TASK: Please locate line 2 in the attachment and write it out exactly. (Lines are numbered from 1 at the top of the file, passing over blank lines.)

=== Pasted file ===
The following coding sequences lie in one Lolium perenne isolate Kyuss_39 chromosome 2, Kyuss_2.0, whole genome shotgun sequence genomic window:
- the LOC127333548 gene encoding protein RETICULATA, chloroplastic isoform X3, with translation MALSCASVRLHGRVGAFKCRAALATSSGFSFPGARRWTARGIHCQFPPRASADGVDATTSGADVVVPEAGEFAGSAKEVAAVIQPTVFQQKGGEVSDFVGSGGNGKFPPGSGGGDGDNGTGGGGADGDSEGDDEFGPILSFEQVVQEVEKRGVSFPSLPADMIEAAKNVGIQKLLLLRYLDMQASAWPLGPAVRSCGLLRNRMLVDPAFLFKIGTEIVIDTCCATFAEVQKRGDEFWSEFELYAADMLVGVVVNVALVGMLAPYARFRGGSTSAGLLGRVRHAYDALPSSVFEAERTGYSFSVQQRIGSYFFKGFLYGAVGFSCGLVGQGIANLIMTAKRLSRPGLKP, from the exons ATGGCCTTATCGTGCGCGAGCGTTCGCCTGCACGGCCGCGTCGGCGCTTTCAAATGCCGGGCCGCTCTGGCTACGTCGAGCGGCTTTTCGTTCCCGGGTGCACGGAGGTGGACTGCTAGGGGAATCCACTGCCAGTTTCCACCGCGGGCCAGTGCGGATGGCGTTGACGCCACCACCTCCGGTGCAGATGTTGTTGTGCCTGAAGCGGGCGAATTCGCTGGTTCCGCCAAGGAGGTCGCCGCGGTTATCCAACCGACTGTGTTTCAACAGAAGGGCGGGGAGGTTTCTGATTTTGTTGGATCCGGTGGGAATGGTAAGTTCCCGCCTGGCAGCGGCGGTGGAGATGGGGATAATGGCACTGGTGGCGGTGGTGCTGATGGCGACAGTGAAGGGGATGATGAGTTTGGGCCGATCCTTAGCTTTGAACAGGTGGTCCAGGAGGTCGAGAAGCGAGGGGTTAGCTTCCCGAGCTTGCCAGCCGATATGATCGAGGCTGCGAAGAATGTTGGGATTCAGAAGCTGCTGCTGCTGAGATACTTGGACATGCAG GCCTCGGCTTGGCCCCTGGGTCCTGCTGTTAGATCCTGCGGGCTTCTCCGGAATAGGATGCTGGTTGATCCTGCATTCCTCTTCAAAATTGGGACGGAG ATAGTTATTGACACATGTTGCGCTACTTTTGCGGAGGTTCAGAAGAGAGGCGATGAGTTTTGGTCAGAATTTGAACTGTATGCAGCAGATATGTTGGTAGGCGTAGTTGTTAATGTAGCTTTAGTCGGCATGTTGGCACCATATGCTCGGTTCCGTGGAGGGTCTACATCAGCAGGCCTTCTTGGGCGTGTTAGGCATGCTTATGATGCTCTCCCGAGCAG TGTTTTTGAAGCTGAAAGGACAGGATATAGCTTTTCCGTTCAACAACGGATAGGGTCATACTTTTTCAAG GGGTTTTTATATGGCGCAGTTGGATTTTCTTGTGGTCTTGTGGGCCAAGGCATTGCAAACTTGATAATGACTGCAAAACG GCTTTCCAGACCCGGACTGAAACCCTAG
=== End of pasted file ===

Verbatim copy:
- the LOC127333548 gene encoding protein RETICULATA, chloroplastic isoform X3, with translation MALSCASVRLHGRVGAFKCRAALATSSGFSFPGARRWTARGIHCQFPPRASADGVDATTSGADVVVPEAGEFAGSAKEVAAVIQPTVFQQKGGEVSDFVGSGGNGKFPPGSGGGDGDNGTGGGGADGDSEGDDEFGPILSFEQVVQEVEKRGVSFPSLPADMIEAAKNVGIQKLLLLRYLDMQASAWPLGPAVRSCGLLRNRMLVDPAFLFKIGTEIVIDTCCATFAEVQKRGDEFWSEFELYAADMLVGVVVNVALVGMLAPYARFRGGSTSAGLLGRVRHAYDALPSSVFEAERTGYSFSVQQRIGSYFFKGFLYGAVGFSCGLVGQGIANLIMTAKRLSRPGLKP, from the exons ATGGCCTTATCGTGCGCGAGCGTTCGCCTGCACGGCCGCGTCGGCGCTTTCAAATGCCGGGCCGCTCTGGCTACGTCGAGCGGCTTTTCGTTCCCGGGTGCACGGAGGTGGACTGCTAGGGGAATCCACTGCCAGTTTCCACCGCGGGCCAGTGCGGATGGCGTTGACGCCACCACCTCCGGTGCAGATGTTGTTGTGCCTGAAGCGGGCGAATTCGCTGGTTCCGCCAAGGAGGTCGCCGCGGTTATCCAACCGACTGTGTTTCAACAGAAGGGCGGGGAGGTTTCTGATTTTGTTGGATCCGGTGGGAATGGTAAGTTCCCGCCTGGCAGCGGCGGTGGAGATGGGGATAATGGCACTGGTGGCGGTGGTGCTGATGGCGACAGTGAAGGGGATGATGAGTTTGGGCCGATCCTTAGCTTTGAACAGGTGGTCCAGGAGGTCGAGAAGCGAGGGGTTAGCTTCCCGAGCTTGCCAGCCGATATGATCGAGGCTGCGAAGAATGTTGGGATTCAGAAGCTGCTGCTGCTGAGATACTTGGACATGCAG GCCTCGGCTTGGCCCCTGGGTCCTGCTGTTAGATCCTGCGGGCTTCTCCGGAATAGGATGCTGGTTGATCCTGCATTCCTCTTCAAAATTGGGACGGAG ATAGTTATTGACACATGTTGCGCTACTTTTGCGGAGGTTCAGAAGAGAGGCGATGAGTTTTGGTCAGAATTTGAACTGTATGCAGCAGATATGTTGGTAGGCGTAGTTGTTAATGTAGCTTTAGTCGGCATGTTGGCACCATATGCTCGGTTCCGTGGAGGGTCTACATCAGCAGGCCTTCTTGGGCGTGTTAGGCATGCTTATGATGCTCTCCCGAGCAG TGTTTTTGAAGCTGAAAGGACAGGATATAGCTTTTCCGTTCAACAACGGATAGGGTCATACTTTTTCAAG GGGTTTTTATATGGCGCAGTTGGATTTTCTTGTGGTCTTGTGGGCCAAGGCATTGCAAACTTGATAATGACTGCAAAACG GCTTTCCAGACCCGGACTGAAACCCTAG